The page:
Integration of National Soil and Wetland Datasets: A Toolkit for Reproducible Calculation and Quality Assessment of Imputed Wetland Soil Properties

Science Center Objects

Wetland soils are vital to the Nation because of their role in sustaining water resources, supporting critical ecosystems, and sequestering significant concentrations of biologically-produced carbon. The United States has the world’s most detailed continent-scale digital datasets for soils and wetlands, yet scientists and land managers have long struggled with the challenge of integrating thes...

Wetland soils are vital to the Nation because of their role in sustaining water resources, supporting critical ecosystems, and sequestering significant concentrations of biologically-produced carbon.  The United States has the world’s most detailed continent-scale digital datasets for soils and wetlands, yet scientists and land managers have long struggled with the challenge of integrating these datasets for applications in research and in resource assessment and management.  The difficulties include spatial and temporal uncertainties, inconsistencies among data sources, and inherent structural complexities of the datasets.  This project’s objective was to develop and document a set of methods to impute wetland soil properties by integrating Soil Survey Geographic (SSURGO) data with the National Wetlands Inventory (NWI) and other data sources relevant to the extent and properties of wetlands.



The project methods build on the project team’s current research and development of best practices for analysis and application of soil and wetland data.  Documentation of the process is meant to assure complete transparency and reproducibility of imputed wetland soil properties, with a broad range of applications beyond the immediate interests of this project team.

Accomplishments

The project team combined the most recently available SSURGO dataset (mostly 1:24,000 map scale) with gap-filling from the generalized (1:250,000 map scale) Digital General Soil Map of the United States (STATSGO2) dataset.  The combined SSURGO/STATSGO2 dataset is assembled as a map layer with associated tables of relational attributes for each soil map unit.



Using the combined SSURGO/STATSGO2 dataset, the team identified and extracted wetland-related attributes of soil map units, components, and component horizons for all soil map units within the conterminous United States.  To facilitate imputation of wetland soil properties, the team represented these attributes in 10 spatially distinct map layers representing categorized occurrences of hydric soil components and soil flooding or ponding. The team also extracted 21 spatially distinct map layers from the NWI Wetlands Layer based on classification attributes related to soils and vegetation.  Each map layer retains the full NWI alphanumeric classification code for each wetland polygon.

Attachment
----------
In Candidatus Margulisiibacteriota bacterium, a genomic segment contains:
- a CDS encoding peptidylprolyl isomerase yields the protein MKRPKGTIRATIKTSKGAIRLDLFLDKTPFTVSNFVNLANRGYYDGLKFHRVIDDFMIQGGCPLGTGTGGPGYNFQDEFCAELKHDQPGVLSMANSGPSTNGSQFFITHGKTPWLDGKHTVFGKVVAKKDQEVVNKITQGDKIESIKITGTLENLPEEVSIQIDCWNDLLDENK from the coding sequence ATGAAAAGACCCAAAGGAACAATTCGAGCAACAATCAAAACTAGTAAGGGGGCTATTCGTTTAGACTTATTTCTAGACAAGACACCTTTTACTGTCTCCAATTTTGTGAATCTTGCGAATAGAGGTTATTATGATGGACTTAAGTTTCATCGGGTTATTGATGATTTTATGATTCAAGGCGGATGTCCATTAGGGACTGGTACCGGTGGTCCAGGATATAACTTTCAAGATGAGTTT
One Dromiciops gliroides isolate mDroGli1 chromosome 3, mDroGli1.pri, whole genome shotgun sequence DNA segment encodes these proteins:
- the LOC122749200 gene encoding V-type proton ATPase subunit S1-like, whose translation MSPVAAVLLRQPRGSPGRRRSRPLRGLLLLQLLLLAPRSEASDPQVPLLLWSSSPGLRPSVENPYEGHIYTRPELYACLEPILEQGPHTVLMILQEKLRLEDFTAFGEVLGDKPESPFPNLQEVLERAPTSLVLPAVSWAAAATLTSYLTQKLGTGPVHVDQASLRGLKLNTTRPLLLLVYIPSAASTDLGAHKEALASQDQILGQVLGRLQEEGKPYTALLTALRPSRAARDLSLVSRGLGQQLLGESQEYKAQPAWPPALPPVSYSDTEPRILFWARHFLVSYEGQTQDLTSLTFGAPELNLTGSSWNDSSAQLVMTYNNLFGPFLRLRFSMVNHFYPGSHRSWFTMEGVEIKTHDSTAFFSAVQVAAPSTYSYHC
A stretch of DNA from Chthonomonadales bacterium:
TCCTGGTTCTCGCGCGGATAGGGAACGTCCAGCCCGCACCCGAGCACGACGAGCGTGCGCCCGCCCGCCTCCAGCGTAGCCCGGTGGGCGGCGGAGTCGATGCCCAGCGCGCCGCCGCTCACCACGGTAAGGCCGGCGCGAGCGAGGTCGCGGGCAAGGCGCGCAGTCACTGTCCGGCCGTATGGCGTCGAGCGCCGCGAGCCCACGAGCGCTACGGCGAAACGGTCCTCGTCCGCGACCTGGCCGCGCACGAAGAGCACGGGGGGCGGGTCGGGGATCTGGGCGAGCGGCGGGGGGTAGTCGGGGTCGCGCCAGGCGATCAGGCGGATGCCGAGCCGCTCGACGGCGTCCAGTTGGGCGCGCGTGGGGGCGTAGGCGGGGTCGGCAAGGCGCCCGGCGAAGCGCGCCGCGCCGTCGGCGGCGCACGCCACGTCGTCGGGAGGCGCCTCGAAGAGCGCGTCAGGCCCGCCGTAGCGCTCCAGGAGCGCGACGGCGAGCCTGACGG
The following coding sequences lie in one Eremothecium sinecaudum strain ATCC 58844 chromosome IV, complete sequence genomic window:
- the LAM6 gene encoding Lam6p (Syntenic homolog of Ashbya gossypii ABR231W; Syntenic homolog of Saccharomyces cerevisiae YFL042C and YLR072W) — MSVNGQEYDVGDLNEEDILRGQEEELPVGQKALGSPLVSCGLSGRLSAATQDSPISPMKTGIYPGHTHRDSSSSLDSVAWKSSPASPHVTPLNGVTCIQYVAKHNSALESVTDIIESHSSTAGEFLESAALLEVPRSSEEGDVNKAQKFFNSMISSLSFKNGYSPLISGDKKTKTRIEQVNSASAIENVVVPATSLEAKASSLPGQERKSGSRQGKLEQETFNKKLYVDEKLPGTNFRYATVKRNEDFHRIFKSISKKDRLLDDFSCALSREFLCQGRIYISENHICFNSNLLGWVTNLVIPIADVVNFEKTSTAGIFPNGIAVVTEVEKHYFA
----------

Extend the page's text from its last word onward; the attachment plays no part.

Preliminary spatial integration of the extracted SSURGO/STATSGO2 and NWI datasets has shown that individual soil map units with wetland-associated attributes often do not align spatially with established wetland polygons.  The project team will continue to explore the spatial integration of these datasets, with emphasis on defining additional spatial relationships that will support imputation of wetland soil properties.



The project team created a geospatial data layer that supports imputation of SSURGO/STATSGO2 soil attributes for NWI wetlands based on a combination of spatial proximity and similarity of ecosystem and hydrographic settings.  This “imputation layer” represents a combination of map layers representing 4-digit hydrologic unit codes and LANDFIRE/Nature Conservancy existing ecosystem valuation toolkit (EVT) and biophysical settings.



The team is conducting rigorous quality tests on the datasets described above, including area checksums, searches for null and illogical values, comparisons to independent datasets, and assessments of reproducibility reflected in similar recent data extractions for other investigations.  These tests have revealed several unforeseen problems, which are now the primary focus of the team’s ongoing work on this project.



Finally, the team has initiated inquiries concerning an appropriate domain repository for the project’s datasets and accompanying documentation.  They had originally planned for long-term storage and access of the data through the Oak Ridge National Laboratory Distributed Active Archive Center for Biogeochemical Dynamics (ORNL DAAC); however, it has recently become unclear whether the ORNL DAAC will continue archiving carbon-related datasets. The project team is waiting to learn more about this uncertainty before proceeding with data submission to the ORNL DAAC.







Note:  This description is from the Community for Data Integration 2016 Annual Report.